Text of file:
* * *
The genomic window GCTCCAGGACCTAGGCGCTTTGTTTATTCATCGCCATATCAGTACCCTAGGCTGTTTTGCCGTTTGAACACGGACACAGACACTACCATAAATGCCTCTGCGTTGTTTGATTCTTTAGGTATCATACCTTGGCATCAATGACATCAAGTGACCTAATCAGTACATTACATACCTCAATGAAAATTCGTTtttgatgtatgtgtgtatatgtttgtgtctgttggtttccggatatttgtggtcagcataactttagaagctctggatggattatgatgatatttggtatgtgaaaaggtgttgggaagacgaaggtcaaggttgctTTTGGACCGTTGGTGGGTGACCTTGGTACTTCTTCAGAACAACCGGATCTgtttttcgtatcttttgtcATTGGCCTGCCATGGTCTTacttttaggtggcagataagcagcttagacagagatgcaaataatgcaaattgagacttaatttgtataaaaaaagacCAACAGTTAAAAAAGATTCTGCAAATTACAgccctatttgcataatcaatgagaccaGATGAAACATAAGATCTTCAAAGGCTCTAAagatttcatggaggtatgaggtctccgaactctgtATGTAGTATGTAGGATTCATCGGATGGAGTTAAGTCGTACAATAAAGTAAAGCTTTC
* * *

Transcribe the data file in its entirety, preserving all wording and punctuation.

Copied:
The genomic window GCTCCAGGACCTAGGCGCTTTGTTTATTCATCGCCATATCAGTACCCTAGGCTGTTTTGCCGTTTGAACACGGACACAGACACTACCATAAATGCCTCTGCGTTGTTTGATTCTTTAGGTATCATACCTTGGCATCAATGACATCAAGTGACCTAATCAGTACATTACATACCTCAATGAAAATTCGTTtttgatgtatgtgtgtatatgtttgtgtctgttggtttccggatatttgtggtcagcataactttagaagctctggatggattatgatgatatttggtatgtgaaaaggtgttgggaagacgaaggtcaaggttgctTTTGGACCGTTGGTGGGTGACCTTGGTACTTCTTCAGAACAACCGGATCTgtttttcgtatcttttgtcATTGGCCTGCCATGGTCTTacttttaggtggcagataagcagcttagacagagatgcaaataatgcaaattgagacttaatttgtataaaaaaagacCAACAGTTAAAAAAGATTCTGCAAATTACAgccctatttgcataatcaatgagaccaGATGAAACATAAGATCTTCAAAGGCTCTAAagatttcatggaggtatgaggtctccgaactctgtATGTAGTATGTAGGATTCATCGGATGGAGTTAAGTCGTACAATAAAGTAAAGCTTTC